FRUSTRATED drivers were spotted playing football on the M4 this morning after fuel protests brought traffic to a standstill.
Motorists got out of their cars for a kickabout amid the “serious disruption” over soaring petrol prices.
Demonstrators are targeting motorways across the UK today in demonstration over rising costs at the pumps.
Brits have been urged to work from home as roads are subject to 12 hours of traffic jams while activists call for a cut in fuel duty.
Groups hit parts of the M4 from 7am, with a convoy of around 20 vehicles seen at the Magor services near Caldicot, South Wales.
Organisers have also blocked the Prince of Wales Bridge crossing between England and Wales.
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On the M4, three men were caught on camera kicking a ball to each other as they waited for the traffic to start moving.
The trio seemed not to care that doing so is illegal under traffic law.
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Today’s protests will clog mainly three-lane motorways and see slow-downs on two lanes, leaving the fast lane free, according to FairFuelUK founder Howard Cox.
While he said his organisation is not involved in the action, he is “fully supportive” of the demonstrations so long as they are conducted legally.
The protests are understood to be organised via social media under the banner Fuel Price Stand Against Tax.
Chancellor Rishi Sunak has said he will carefully consider calls for a “more substantial” fuel duty cut after the 5p per litre reduction implemented in March failed to halt price rises.
Figures from data firm Experian show the average price of a litre of petrol at UK forecourts reached a new high of 191.4p on Thursday, while diesel rose to 199.1p.
Mobile welder Richard Dite said it is costing him over £300 in fuel to get to work every week due to the hikes.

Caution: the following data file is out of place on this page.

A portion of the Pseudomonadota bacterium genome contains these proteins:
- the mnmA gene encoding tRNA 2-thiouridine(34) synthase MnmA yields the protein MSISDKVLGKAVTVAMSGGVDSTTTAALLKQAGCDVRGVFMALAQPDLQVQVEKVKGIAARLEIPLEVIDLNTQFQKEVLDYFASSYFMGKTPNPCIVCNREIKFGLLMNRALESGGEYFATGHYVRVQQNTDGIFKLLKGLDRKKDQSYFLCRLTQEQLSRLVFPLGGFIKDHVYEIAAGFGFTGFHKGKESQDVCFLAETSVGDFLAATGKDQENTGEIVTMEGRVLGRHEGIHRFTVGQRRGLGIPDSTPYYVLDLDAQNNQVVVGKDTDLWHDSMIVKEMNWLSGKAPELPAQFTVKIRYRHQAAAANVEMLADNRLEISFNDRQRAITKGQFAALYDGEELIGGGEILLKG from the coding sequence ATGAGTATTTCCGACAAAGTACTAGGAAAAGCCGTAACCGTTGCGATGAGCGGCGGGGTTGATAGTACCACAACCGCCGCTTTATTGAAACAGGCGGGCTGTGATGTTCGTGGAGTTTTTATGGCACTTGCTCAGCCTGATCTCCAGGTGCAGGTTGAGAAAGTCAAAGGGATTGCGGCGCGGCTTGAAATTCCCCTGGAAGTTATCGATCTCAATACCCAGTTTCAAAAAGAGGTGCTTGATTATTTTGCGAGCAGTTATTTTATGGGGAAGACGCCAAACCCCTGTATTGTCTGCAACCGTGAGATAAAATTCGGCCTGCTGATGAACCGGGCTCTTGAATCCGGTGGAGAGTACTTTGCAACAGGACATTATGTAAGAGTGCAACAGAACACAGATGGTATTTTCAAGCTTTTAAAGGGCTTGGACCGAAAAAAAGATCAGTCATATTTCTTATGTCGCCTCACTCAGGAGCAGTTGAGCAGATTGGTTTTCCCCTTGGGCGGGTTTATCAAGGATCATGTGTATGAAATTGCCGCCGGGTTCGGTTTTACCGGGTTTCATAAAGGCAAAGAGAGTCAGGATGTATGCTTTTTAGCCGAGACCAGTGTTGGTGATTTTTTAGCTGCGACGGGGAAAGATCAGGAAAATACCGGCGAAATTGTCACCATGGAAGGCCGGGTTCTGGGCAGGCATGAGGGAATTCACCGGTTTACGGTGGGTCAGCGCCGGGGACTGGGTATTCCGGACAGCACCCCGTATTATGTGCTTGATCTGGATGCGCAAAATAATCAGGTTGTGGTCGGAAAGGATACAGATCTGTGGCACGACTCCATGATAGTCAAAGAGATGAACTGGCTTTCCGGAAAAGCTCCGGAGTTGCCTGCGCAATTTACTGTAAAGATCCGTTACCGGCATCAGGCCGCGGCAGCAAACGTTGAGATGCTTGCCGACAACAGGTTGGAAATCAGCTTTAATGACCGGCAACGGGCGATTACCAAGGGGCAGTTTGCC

The 44-year-old, from Maesteg, said: “My only option soon will be to put the welding gear in the shed and call it a day, maybe go on the dole.
“Face it at this rate I’ll be on more that way.”
Fuel cost me £280 over two days last week. It’s unbelievable.
Former HGV driver Vicky Stamper, 41, from Cwmbran, said she and her partner Darren had to leave jobs in Bristol because they could not afford the fuel any longer.
Ms Stamper said: “It was costing us £380 a week just to get to and from work.”
And Martin Crowley, a self-employed exotic animal courier, said soaring fuel prices are damaging his livelihood.
“Fuel cost me £280 over two days last week. It’s unbelievable,” the 48-year-old, from Cardiff, said.
“You can hardly make a living any more.”
The Government said while it understands people are struggling with rising prices and have a right to protest, “day-to-day lives should not be disrupted” and traffic delays “will only add to fuel use”.
Mr Cox said: “I totally support their protest because people have reached the end of their tethers at the moment.”
He said other countries had cut fuel duty by more than the UK and asked “why the hell are we not doing it here?”
Mr Cox called for a cut of at least 20p, and warned that protests will continue if not.
He said: “There is an appetite [for such protest].
“If the Government don’t actually deliver on this, I think there’s going to be some serious escalation of protests.”
Gwent Police said protests are expected to take place on the road network between 7am and 7pm on Monday.
They said organisers had indicated an intention to halt motorists on the Prince of Wales Bridge, with the protest starting on the M4 at Magor services, junction 23A eastbound, and junction 20 of the M4 westbound.
Before 9am, delayed motorists began to get our of their cars and play football to pass the time.
Chief Superintendent Tom Harding said he would encourage drivers to reconsider their journey, consider working from home and avoid the area where possible.
Bristol Airport advised travellers to allow extra time for their journeys.
In a tweet, the airport said: “Please note that there is a planned fuel protest to block the River Severn Bridge crossings this Monday July 4 from 8.30am.
“The protest will likely affect the M5, M4 and the two crossings to Wales. Please allow extra time if travelling to or from the airport.”
Essex Police Chief Inspector Anna Granger said her officers “are experienced at dealing with incidents which cause significant disruption”.
She said: “We will be monitoring the situation closely and have a policing operation in place to limit disruption.”
Gloucestershire Police said protests are likely to affect the A48, causing travel disruption in the Gloucester and Forest of Dean areas.
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A Government spokesperson said: “While we respect the right to protest, people’s day-to-day lives should not be disrupted, especially on busy motorways where lives are put at risk and resulting traffic delays will only add to fuel use.
“The new Public Order Bill will make it a criminal offence to glue yourself to a dangerous motorway, which sees police spending hours trying to safely remove people.”